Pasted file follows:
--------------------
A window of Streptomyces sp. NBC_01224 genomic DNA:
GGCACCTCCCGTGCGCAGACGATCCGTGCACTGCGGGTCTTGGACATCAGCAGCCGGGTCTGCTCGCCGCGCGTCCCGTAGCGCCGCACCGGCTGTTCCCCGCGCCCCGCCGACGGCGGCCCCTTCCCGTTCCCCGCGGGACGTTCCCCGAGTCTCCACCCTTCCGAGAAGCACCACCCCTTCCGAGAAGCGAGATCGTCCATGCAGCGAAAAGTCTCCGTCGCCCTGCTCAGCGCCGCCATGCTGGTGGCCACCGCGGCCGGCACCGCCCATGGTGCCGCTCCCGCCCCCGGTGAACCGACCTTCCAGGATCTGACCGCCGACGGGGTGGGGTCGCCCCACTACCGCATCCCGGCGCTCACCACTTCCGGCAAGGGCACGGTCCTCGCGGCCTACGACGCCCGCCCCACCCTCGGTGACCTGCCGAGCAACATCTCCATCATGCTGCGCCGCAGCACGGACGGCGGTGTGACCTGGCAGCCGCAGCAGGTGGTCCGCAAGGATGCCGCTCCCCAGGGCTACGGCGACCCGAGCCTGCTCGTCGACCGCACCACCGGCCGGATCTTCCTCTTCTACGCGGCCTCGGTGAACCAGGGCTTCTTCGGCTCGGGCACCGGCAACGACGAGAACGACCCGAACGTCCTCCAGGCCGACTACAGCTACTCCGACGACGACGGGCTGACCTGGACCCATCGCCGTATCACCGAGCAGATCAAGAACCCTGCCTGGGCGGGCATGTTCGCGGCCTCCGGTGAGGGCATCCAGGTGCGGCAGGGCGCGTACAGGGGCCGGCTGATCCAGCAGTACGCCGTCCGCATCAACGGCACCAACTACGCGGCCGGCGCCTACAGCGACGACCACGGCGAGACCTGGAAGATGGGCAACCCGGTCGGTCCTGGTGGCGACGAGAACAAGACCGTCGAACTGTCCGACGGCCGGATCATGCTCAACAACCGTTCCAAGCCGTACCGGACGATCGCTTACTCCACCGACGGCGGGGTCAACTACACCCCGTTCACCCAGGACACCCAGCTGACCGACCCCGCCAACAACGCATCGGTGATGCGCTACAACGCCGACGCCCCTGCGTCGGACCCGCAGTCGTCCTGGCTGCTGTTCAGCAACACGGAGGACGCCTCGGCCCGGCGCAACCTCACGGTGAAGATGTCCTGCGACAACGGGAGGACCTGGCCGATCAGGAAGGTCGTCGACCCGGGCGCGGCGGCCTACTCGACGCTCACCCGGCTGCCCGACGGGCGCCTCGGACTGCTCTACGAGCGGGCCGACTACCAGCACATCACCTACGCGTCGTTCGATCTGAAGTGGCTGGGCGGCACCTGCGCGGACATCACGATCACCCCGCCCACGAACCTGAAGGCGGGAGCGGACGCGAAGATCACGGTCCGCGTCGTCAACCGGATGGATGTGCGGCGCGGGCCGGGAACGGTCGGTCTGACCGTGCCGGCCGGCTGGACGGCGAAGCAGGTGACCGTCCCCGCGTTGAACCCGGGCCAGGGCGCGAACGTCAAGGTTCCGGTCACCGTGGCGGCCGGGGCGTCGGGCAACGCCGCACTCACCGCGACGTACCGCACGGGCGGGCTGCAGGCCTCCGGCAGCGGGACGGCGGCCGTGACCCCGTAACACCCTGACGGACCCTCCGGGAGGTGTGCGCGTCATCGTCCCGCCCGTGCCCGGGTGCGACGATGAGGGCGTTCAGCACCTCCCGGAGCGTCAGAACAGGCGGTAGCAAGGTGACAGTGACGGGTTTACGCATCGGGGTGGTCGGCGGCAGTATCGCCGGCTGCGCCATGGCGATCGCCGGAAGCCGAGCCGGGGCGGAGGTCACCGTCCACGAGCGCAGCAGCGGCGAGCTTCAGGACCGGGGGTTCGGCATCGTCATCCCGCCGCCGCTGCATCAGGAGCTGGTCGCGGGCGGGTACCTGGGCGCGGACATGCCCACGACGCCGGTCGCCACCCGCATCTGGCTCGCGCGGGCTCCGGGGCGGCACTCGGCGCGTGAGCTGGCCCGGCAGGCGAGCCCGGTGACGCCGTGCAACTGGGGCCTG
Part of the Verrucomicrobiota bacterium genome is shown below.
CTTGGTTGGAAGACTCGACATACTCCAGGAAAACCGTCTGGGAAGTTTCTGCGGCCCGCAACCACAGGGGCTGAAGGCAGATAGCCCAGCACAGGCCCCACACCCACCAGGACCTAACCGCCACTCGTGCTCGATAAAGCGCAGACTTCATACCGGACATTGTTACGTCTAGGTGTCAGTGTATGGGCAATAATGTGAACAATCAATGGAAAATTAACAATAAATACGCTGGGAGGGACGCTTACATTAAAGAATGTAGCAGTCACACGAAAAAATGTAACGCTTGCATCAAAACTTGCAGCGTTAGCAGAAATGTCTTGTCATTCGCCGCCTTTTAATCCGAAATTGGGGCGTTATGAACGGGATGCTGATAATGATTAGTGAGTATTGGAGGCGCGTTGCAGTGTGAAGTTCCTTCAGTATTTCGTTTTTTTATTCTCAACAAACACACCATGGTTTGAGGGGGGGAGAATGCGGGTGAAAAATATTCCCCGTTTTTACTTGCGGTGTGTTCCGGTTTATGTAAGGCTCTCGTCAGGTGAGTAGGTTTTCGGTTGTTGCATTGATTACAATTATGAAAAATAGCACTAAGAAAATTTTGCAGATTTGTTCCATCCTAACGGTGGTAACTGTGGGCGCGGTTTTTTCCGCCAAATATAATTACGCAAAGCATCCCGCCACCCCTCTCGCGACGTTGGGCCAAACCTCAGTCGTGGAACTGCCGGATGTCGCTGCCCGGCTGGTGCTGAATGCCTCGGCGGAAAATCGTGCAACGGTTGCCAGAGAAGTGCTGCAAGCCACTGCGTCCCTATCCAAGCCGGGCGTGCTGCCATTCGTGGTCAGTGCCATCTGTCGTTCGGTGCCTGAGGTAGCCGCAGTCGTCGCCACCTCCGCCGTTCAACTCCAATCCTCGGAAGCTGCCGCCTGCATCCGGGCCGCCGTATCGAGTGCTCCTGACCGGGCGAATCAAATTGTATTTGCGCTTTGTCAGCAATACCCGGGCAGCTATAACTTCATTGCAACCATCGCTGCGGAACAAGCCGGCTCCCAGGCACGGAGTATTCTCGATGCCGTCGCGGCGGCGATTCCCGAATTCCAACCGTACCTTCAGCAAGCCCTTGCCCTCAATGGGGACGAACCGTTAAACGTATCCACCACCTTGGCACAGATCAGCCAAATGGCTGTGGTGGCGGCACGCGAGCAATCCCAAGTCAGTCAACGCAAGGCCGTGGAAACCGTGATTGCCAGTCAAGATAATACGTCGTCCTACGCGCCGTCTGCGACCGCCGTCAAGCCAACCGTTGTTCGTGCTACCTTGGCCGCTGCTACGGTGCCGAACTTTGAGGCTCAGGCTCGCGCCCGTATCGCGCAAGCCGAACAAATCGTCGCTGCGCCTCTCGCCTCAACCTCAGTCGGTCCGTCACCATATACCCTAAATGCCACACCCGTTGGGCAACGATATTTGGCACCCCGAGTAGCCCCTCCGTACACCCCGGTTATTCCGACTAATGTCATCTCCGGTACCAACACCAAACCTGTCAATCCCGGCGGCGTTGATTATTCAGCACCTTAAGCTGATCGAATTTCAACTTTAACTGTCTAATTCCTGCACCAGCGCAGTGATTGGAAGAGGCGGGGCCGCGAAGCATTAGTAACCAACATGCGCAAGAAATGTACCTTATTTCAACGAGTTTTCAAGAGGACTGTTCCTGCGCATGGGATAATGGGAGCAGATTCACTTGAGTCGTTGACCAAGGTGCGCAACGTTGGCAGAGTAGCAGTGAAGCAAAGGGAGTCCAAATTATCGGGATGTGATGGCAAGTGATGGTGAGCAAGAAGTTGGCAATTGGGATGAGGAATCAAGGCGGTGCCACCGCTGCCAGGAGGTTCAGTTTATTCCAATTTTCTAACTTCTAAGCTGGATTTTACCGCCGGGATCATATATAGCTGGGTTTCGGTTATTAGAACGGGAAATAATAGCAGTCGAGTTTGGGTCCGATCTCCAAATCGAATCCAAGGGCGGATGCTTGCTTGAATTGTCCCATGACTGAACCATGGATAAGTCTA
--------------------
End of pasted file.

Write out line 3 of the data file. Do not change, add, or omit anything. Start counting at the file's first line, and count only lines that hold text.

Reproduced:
Part of the Verrucomicrobiota bacterium genome is shown below.